One or two decades later, when memory allowed it, we managed to add detail by applying 2D images along triangle surfaces:
This was much better, but still quite deficient. What is typical of this brief age is that textures were not closely fitted to meshes. This was a complex problem. Textures are 2D objects, while meshes live in 3D. Somehow the 3D space of the mesh had to be mapped into the 2D space of the texture. There was no simple, single analytical solution to this problem, so mapping had to be approximated to a preset number of cases: planar, cylindrical, spherical, etc.
With enough time, memory constraints relaxed again. This allowed us to write the 3D to 2D mapping as a set of additional coordinates for the mesh. This brought us into the last age: UV-mapped meshes. It is called UV because it is an additional set of 2D coordinates. Just like we have XYZ for the 3D coordinates in space, we use UV for coordinates in the texture space. This is how Lara Croft got her face.
We currently live in this age of polygon graphics. Enhancements like normal maps, or other maps used for physically based rendering, are extensions of this base principle. Even advanced techniques like virtual texturing or Megatextures still rely on this.
You may be wondering why is this relevant to voxel content. I believe voxel content is no different than polygon content when it comes to memory restrictions, hence it should go through similar stages as restrictions relax.
The first question is whether it is necessary to texture voxels at all. Without texturing, each voxel needs to store color and other surface properties individually. Is this feasible?
We can look again to the polygon world for an answer. The equivalent question for polygon content would be, can we have all the detail we need from just geometry, can we go Reyes-style and rely on microgeometry? For some highly stylized games maybe, but if you want richer realistic environments this is out of the question. In the polygon realm this also touches the question about use of unique texturing and megatextures, like in idTech5 and the game Rage. This is a more efficient approach on having a unique color per scene element, but still was not efficient enough to compete with traditional texturing. The main reason is that storing unique colors for entire scenes was simply too much. It led to huge game sizes while the perceived resolution remained low. Traditional texturing on the other hand allows to reuse the same texture pixel many times over the scene. This redundancy decreases the required information by an order of magnitude at often no perceivable cost.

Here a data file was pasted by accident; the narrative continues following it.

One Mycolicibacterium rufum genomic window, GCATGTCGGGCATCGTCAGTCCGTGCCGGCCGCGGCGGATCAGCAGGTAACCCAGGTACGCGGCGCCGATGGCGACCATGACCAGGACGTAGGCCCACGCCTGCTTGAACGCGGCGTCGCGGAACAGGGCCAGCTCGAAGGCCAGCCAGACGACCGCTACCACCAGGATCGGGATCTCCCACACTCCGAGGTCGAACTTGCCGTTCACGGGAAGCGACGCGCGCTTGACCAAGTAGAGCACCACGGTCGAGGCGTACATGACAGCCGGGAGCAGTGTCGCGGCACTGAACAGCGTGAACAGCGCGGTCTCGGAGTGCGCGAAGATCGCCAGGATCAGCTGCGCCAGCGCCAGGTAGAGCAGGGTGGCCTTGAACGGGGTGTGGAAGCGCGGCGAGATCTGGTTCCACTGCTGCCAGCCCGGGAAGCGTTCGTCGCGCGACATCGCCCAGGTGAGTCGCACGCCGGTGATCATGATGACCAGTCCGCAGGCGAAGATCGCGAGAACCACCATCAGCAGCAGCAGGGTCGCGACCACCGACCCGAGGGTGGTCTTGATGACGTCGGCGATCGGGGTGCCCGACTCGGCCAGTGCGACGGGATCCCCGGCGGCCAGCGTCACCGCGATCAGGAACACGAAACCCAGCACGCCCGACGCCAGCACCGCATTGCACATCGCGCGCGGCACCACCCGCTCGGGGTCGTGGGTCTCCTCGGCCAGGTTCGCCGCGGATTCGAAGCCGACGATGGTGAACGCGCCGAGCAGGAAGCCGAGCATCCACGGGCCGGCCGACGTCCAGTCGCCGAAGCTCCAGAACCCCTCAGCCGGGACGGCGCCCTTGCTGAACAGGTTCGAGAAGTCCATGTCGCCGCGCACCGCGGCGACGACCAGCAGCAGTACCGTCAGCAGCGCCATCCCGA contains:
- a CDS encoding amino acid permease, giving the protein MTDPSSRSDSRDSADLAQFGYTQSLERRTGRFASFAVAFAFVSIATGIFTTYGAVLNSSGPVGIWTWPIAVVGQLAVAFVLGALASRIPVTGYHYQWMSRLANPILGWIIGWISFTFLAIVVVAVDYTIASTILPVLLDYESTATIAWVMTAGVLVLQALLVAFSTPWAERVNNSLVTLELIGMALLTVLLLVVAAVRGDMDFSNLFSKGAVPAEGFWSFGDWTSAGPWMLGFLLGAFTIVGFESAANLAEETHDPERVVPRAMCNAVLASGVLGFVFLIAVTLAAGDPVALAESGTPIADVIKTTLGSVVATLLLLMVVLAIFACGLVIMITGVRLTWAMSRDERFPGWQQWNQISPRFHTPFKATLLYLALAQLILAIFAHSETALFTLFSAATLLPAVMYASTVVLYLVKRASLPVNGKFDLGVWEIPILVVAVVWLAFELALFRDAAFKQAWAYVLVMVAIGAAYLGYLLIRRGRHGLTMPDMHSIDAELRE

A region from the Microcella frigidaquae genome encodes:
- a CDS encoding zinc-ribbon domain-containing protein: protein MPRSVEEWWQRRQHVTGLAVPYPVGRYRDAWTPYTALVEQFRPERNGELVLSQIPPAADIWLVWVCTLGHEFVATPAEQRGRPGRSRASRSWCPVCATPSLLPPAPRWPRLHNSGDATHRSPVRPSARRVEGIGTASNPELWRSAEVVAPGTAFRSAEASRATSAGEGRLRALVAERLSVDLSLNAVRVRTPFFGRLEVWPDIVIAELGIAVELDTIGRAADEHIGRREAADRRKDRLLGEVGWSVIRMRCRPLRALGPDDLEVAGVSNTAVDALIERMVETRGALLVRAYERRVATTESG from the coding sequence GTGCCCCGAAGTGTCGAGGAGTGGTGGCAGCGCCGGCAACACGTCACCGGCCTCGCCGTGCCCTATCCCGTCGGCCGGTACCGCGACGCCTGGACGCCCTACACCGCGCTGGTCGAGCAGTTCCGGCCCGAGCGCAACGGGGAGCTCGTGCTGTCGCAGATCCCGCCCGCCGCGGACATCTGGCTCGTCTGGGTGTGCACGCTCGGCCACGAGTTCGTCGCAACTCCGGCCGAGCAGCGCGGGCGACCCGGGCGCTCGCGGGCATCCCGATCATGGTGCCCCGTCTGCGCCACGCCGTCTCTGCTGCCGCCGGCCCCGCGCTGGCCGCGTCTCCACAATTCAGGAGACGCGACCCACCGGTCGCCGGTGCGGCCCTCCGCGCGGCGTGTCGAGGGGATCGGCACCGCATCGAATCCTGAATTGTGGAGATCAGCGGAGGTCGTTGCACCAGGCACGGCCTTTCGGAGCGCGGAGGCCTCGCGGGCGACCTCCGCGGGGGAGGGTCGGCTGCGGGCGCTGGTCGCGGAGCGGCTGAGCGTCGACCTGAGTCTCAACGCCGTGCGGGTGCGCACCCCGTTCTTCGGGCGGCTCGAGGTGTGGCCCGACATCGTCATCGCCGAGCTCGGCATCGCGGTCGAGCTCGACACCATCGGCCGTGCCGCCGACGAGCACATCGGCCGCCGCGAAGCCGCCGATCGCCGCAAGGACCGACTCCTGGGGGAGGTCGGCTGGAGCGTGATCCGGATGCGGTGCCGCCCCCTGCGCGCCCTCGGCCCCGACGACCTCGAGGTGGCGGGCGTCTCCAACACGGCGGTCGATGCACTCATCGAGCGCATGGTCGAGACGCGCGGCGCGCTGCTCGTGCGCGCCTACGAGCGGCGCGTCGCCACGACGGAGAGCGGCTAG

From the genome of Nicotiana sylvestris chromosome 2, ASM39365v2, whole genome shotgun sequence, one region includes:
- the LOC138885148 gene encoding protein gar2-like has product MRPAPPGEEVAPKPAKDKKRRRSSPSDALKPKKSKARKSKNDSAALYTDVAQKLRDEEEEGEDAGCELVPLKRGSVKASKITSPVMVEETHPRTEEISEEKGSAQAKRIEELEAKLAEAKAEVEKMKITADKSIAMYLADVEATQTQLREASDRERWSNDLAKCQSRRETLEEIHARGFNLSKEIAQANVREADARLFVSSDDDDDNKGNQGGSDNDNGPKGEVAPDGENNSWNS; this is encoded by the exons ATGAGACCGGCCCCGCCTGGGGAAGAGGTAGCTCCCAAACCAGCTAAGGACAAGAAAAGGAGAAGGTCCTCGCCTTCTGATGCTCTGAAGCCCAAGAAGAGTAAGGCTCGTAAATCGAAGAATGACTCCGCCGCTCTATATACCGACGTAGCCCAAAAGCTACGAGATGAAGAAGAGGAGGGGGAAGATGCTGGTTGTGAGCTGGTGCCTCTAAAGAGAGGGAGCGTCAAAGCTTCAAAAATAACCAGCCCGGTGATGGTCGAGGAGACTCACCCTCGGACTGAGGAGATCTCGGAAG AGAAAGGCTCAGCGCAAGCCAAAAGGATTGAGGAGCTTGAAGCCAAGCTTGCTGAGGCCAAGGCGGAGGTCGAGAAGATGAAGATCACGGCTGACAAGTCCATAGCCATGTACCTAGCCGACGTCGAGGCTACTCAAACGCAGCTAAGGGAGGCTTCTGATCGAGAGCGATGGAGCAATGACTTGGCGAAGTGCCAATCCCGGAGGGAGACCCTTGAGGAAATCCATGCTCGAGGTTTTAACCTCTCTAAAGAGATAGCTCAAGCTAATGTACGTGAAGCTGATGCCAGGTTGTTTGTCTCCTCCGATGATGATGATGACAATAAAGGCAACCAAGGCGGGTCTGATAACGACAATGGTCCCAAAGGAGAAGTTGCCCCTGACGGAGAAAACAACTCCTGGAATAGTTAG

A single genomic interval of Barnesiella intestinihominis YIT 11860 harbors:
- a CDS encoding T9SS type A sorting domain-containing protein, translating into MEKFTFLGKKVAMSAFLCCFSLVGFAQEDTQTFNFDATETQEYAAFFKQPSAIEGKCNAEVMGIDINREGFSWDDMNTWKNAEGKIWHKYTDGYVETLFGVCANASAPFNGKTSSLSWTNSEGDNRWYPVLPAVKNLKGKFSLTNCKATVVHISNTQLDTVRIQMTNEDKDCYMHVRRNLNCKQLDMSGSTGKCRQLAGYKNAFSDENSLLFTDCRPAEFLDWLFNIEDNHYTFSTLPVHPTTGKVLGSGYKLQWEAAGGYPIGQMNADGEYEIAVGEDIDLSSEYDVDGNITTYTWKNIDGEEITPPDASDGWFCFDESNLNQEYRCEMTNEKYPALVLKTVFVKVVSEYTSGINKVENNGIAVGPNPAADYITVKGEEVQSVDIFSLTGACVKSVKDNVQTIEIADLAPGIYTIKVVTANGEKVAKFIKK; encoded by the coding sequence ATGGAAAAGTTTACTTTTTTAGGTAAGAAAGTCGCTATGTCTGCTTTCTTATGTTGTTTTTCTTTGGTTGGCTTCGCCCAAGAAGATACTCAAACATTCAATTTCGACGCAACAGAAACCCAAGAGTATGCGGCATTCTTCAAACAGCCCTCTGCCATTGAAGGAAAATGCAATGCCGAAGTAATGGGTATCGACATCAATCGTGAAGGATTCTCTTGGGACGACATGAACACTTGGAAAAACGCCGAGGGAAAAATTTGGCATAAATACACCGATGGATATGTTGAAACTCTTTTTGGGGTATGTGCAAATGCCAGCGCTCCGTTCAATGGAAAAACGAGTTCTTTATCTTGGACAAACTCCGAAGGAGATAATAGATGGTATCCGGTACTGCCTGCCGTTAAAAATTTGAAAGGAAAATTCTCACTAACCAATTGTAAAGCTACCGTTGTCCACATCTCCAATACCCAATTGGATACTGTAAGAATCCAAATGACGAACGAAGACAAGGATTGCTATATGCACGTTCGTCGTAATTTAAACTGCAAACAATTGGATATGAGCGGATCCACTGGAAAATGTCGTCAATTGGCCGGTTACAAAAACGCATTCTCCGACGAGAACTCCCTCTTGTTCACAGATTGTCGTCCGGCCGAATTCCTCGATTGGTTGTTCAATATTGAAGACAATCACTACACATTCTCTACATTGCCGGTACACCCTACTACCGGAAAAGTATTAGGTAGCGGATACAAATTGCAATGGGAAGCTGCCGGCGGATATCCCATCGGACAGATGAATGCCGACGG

Unique geometry and surface properties per voxel are no different than megatextures. They are slightly worse as the geometry is also unique, and polygons are able to compress surfaces much more efficiently than voxels. With that in mind, I think memory and size constrains are still too high for untextured voxels to be competitive. So there you have the first voxel content age, where you still see large primitives and flat colors, and size constraints won't allow them to become subpixel:
(Image donated by Doug Binks @dougbinks from his voxel engine)
The second age is basic texturing. Here we enhance the surface detail by applying one ore more textures. The mapping approach of choice is tri-planar mapping. This is how Voxel Farm has worked until now. This is sufficient for natural environments, but still not there for architectural builds. You can get fairly good looking results, but requires attention to detail and often additional geometry:
In this scene (from Landmark, using Voxel Farm) the pattern in the floor tiles is made out of voxels. The same applies to table surfaces. These are quite intricate and require significant data overhead compared to a texture you could just fit to each table top for instance, as you would do for a normal game asset.
We saw it was time for voxels to enter the third age. We wanted voxel content that benefited from carefully created and applied textures, but also from the typical advantages you get from voxels: five-year-olds can edit them and they allow realistic realtime destruction.
The thing about voxels is, they are just a description of a volume of space. We tend to think about them as a place to store a color, but this is a narrow conception. We saw that it was possible to encode UV coordinates in voxels as well.
What came next is not for the faint of heart. The levels of trickery and hackery required to get this working into a production ready pipeline were serious. We had to write voxelization routines that captured the UV data with no ambiguities. We had to make sure our dual contouring methods could output the UV data back into triangle form. The realtime compression had to be now aware of the UV space, and remain fast enough for realtime use. And last but not least we knew voxel content would be edited and modified in many sorts of cruel ways. We had to understand how the UV data would survive (or not) all these transformations.
After more than a year working on this, we are pleased to announce this feature will make it into Voxel Farm's next major release. Depending on the questions I get here, I may get more into detail about how all this works. Meanwhile enjoy a first dev video of how the feature works: